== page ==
There’s a small movement in art and writing criticism to move away from “pretention.” The concept is that literature should be able to be ready by anyone, and is a reaction against what is thought of as book “snobbery.”
Surely this attitude must come out of being unfairly forced to read Shakespeare in class and never quite getting it. One can’t help but feel that this strange idea that neither a dictionary nor complex thought should be involved in the act of reading, has its roots in some deep and ugly feelings of inadequacy.
On the opposite end of this argument are the writers who give you credit for being a thinking animal, the ones who make you feel you’re reading a foreign language: Witold Gombrowicz and Laszlo Krasznahorkai (even in translation), Peter Greenaway, Mac Wellman, of Montreal songbooks, to name a few. Poets of prose. This is what engages the unselfconscious reader: the crunch of language as you bite into it, the stream of unknown or barely-known words, drawn from rhetoric, medicine, science, philosophy or general use, words which carry with them their own systems of thought and meaning, all put to work for one sentence, paragraph, or meaning.
Somewhere in between the two is the plain ability to use $10 words from time to time, the choice to use “ponderous” instead of “weird,” and “labile” instead of “changeable,” and the willingness to look these up when you encounter them. Reading ought to be work at times, and readers like me like to be run through the woods a bit on the way to the conclusion.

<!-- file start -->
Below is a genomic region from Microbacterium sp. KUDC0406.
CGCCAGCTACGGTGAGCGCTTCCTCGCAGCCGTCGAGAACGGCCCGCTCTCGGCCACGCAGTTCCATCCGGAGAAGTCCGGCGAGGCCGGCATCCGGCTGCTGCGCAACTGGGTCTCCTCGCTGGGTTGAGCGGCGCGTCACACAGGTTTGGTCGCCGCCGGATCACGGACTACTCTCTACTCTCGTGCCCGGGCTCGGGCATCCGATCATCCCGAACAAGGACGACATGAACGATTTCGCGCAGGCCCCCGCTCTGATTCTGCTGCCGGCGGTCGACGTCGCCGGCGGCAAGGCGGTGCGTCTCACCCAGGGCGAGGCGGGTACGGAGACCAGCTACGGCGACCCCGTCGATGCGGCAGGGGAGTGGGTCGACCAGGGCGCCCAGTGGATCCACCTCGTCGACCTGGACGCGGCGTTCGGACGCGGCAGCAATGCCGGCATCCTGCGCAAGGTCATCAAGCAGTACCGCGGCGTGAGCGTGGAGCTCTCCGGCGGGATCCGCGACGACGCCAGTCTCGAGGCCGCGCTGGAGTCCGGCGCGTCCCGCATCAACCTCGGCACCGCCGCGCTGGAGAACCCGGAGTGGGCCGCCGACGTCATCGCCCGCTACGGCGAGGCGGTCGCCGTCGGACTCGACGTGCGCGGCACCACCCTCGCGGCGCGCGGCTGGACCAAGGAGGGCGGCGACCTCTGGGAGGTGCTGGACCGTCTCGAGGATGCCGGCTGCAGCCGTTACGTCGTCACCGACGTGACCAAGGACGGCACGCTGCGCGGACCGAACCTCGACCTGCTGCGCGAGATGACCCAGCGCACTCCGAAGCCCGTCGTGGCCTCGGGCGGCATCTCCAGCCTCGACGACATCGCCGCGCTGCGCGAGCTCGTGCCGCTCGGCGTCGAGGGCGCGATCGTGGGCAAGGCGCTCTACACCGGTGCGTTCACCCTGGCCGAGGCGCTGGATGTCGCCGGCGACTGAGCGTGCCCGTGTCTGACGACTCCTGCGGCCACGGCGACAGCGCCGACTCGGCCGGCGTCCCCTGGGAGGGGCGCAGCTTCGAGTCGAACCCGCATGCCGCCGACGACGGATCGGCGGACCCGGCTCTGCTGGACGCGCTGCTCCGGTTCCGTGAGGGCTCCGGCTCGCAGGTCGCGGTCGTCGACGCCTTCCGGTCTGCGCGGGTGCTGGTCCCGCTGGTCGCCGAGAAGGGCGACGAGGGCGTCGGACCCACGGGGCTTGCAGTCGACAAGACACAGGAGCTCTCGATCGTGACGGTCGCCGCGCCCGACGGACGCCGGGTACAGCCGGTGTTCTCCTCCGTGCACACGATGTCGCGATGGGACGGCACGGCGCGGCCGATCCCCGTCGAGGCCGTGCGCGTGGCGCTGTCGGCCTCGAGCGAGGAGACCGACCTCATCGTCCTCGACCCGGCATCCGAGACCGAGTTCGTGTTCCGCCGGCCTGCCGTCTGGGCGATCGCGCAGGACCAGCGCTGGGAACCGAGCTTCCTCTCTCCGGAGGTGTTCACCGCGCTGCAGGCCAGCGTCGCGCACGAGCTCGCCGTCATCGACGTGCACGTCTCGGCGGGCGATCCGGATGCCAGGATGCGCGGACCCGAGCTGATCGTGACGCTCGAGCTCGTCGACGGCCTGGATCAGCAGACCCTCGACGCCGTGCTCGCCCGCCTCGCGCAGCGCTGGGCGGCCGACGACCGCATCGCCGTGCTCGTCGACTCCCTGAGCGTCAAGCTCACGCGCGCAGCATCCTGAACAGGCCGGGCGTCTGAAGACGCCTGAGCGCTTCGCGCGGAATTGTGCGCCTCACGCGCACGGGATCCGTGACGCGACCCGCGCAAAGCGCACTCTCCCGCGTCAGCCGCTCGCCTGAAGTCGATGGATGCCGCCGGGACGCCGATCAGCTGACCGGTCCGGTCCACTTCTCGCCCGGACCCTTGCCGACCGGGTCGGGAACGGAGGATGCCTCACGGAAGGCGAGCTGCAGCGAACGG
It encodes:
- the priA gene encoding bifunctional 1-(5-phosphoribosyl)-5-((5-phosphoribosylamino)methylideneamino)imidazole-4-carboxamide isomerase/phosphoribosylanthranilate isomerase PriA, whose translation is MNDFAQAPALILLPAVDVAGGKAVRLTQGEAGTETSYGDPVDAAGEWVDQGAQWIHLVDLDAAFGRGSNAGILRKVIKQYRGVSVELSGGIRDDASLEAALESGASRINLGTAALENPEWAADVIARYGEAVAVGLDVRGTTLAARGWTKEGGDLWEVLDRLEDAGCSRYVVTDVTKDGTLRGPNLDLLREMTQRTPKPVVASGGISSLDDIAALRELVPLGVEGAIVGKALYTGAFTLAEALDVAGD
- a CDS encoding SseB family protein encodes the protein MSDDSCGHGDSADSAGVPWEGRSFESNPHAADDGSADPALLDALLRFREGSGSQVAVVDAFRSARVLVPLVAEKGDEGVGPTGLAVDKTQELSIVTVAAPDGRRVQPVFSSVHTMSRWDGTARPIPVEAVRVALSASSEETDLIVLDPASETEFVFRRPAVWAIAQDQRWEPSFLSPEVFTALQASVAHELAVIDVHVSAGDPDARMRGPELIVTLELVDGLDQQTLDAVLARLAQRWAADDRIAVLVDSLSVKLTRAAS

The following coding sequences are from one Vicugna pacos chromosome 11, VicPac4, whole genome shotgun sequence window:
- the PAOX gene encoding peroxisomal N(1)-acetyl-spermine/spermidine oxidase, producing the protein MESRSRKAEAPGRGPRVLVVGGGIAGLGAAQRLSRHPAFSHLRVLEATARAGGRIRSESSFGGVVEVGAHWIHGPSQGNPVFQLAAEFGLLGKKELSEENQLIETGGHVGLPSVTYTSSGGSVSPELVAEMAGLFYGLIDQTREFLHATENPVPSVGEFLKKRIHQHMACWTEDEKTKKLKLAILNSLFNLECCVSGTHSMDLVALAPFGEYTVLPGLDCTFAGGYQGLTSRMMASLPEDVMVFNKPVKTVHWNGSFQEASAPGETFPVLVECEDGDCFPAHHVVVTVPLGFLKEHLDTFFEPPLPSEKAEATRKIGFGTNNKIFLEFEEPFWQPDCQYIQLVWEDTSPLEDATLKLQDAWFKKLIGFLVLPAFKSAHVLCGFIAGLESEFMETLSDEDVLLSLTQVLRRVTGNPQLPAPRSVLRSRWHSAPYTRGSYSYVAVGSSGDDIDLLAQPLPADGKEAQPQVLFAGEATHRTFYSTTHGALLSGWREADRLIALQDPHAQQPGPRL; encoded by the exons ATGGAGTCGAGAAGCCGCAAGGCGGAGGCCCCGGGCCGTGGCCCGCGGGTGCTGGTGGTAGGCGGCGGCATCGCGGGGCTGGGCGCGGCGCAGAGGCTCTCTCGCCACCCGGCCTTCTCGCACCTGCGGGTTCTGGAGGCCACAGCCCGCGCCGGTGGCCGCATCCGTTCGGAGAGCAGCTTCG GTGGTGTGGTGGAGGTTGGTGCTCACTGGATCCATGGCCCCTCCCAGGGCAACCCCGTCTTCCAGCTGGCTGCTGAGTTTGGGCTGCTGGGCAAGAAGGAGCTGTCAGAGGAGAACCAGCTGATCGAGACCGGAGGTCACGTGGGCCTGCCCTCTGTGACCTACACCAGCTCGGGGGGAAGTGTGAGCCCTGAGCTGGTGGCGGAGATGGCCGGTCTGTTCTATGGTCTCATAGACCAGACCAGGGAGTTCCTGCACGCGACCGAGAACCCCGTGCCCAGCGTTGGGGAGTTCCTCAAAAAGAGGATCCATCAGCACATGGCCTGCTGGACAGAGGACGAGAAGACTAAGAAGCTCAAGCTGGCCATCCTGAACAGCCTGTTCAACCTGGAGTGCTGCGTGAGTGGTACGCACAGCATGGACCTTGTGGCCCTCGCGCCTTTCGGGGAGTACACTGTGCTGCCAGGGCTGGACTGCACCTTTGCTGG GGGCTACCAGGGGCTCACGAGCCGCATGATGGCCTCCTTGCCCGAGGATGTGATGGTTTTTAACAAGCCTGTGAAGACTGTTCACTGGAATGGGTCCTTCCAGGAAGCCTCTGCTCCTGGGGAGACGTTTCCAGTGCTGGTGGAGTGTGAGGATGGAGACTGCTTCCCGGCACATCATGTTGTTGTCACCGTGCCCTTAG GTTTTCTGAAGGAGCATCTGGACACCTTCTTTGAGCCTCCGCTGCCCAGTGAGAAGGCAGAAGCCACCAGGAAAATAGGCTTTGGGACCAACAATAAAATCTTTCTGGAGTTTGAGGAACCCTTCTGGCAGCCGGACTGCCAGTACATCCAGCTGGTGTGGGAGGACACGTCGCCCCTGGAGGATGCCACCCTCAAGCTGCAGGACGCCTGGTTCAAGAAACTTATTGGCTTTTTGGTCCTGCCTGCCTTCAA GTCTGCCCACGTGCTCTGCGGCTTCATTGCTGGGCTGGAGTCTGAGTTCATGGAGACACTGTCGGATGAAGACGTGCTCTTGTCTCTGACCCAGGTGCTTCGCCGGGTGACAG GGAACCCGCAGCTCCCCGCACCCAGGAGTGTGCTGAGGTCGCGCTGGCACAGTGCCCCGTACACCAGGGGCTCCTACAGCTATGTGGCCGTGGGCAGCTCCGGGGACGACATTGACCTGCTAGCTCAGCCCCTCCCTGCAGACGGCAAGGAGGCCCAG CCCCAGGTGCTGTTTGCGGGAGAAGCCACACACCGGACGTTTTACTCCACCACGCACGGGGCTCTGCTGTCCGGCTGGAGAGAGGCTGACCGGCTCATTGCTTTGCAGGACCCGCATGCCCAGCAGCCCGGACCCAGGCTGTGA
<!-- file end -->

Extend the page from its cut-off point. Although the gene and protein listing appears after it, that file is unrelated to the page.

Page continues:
Pismire, pronounced “piss mire,” comes from the words piss and mire (mire being an archaic word for ant), and means ant, and refers to the I-guess-generalized conclusion that ants and anthills smell like human pee pee.
I personally never noticed before, even when hosing down ant colonies in the front yard concrete of my youth. I’ve been concerned lately by the ponderous but marked increscence of pismires crawling out of my laptop. Weird story; not untrue.
Vicissitude, n.: 1. A sudden or unexpected change in circumstances or fortunes, especially bad. The daily vicissitude of waking up often has the effect of making me want to reverse the process. The vicissitudes of a life in politics will easily make a person tired, amoral, or straight crazy.
2. Reversion between extremes, opposites, or contrasting things. The vicissitudes of his drunken sprees left him friendless. The vicissitudes in this neighborhood between poor and wealthy blocks is a sign of coming economic development.
3. The quality of changeability; lability. The vicissitude of this season makes every morning a drama!
Vicissitude has its roots in the latin prefix vic-, meaning turn, or change, or substitute. Other words which come from this root are vicar (“substitute for God,” I guess) and vicarious. I thought at first that victim and victory fit in here too—turn of fortune, turn of power, overturn of an opponent—it worked conceptually—but they go back to another prefix, vict-, which may be connected somehow.
Coruscation means a flash of brilliance—either of actual light or of virtuosity. Thus, a knife might coruscate in the sun, and a pianist might coruscate all up in some Bach fugue. My father is shaved bald, and when I was a child we always joked that we could find him in a crowd by the coruscations of his head. This is also undoubtedly where the Star Wars universe got the name of its the Empire’s capital planet Coruscant, coruscant being the adjectival form of coruscate.
Whenever I encounter one, I’m always sure they mean the same thing, malaise, je ne se qua, beche de mer, insouciance; I think of Adam on the ceiling of the Sistine Chapel, who, though painted by an Italian in Italy, is posed very much like how I see French people. Eyes half-lidded, hand barely uplifted, disdainful of the celestial figures bustling around him.